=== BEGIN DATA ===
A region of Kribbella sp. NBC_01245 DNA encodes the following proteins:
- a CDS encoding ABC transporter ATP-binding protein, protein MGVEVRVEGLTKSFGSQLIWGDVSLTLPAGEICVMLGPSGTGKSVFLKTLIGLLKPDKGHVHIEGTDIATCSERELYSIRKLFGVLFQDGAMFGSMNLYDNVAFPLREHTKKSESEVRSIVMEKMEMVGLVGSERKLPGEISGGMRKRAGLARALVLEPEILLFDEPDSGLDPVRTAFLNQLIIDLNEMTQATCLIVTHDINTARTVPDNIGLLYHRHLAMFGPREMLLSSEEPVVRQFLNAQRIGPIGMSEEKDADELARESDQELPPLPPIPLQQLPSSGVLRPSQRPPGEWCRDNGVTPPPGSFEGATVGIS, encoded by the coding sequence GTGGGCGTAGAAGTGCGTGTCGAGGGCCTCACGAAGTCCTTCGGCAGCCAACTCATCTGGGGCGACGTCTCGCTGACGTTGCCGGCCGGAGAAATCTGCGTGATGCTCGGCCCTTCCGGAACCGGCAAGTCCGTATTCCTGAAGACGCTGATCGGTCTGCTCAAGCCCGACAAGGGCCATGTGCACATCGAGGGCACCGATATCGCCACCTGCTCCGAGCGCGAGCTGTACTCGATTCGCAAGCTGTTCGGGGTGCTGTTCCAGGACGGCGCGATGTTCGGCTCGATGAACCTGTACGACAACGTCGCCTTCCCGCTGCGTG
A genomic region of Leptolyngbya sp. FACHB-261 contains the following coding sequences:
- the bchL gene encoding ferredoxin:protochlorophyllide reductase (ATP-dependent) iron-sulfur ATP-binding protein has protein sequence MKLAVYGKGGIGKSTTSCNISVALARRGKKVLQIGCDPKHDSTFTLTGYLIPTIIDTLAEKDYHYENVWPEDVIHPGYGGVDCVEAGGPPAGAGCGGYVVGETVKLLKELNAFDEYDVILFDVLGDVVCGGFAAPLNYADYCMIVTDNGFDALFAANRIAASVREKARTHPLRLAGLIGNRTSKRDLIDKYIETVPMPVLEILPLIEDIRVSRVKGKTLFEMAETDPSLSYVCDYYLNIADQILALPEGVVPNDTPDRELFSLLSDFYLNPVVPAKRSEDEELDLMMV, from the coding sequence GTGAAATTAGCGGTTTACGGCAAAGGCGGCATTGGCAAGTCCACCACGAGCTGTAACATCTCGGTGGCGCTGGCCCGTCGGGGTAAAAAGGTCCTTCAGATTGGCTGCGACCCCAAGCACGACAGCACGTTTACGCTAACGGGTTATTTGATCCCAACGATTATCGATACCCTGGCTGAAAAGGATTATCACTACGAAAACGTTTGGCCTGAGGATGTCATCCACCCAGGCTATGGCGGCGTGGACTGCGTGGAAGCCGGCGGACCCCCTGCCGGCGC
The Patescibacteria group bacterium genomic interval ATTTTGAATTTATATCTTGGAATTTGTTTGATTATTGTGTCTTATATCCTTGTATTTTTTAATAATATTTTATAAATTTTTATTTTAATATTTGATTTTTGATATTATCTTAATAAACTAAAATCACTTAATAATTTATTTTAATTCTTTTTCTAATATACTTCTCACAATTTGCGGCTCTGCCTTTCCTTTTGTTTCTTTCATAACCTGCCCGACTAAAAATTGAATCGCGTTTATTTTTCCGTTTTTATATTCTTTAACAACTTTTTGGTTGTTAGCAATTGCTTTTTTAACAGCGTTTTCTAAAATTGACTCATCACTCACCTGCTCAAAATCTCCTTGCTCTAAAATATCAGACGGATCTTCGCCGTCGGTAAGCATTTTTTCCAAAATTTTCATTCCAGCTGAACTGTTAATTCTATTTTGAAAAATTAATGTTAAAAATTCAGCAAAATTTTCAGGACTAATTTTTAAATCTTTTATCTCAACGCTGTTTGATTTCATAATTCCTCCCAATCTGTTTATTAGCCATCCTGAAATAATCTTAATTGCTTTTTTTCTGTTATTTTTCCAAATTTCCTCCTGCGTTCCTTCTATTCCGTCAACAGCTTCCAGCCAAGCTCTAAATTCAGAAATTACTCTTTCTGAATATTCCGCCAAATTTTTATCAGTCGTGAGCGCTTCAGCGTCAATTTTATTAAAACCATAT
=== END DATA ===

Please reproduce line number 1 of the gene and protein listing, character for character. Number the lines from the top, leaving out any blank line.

A region of Kribbella sp. NBC_01245 DNA encodes the following proteins: